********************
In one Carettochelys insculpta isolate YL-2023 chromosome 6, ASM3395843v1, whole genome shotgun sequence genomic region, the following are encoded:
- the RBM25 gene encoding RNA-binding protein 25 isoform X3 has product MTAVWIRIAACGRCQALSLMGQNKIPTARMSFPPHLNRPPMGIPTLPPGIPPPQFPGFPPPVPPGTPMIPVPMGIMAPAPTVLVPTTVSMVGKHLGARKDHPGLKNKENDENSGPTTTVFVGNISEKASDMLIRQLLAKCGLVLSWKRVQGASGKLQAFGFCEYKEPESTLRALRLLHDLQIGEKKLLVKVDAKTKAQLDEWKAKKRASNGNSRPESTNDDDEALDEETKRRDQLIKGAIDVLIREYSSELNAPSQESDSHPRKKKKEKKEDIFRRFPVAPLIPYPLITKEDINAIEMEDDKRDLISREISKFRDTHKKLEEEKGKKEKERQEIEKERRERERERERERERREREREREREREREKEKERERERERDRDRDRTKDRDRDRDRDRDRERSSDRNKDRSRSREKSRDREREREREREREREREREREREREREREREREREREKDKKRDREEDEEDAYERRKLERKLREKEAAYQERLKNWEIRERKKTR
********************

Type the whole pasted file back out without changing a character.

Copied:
In one Carettochelys insculpta isolate YL-2023 chromosome 6, ASM3395843v1, whole genome shotgun sequence genomic region, the following are encoded:
- the RBM25 gene encoding RNA-binding protein 25 isoform X3 has product MTAVWIRIAACGRCQALSLMGQNKIPTARMSFPPHLNRPPMGIPTLPPGIPPPQFPGFPPPVPPGTPMIPVPMGIMAPAPTVLVPTTVSMVGKHLGARKDHPGLKNKENDENSGPTTTVFVGNISEKASDMLIRQLLAKCGLVLSWKRVQGASGKLQAFGFCEYKEPESTLRALRLLHDLQIGEKKLLVKVDAKTKAQLDEWKAKKRASNGNSRPESTNDDDEALDEETKRRDQLIKGAIDVLIREYSSELNAPSQESDSHPRKKKKEKKEDIFRRFPVAPLIPYPLITKEDINAIEMEDDKRDLISREISKFRDTHKKLEEEKGKKEKERQEIEKERRERERERERERERREREREREREREREKEKERERERERDRDRDRTKDRDRDRDRDRDRERSSDRNKDRSRSREKSRDREREREREREREREREREREREREREREREREREREKDKKRDREEDEEDAYERRKLERKLREKEAAYQERLKNWEIRERKKTR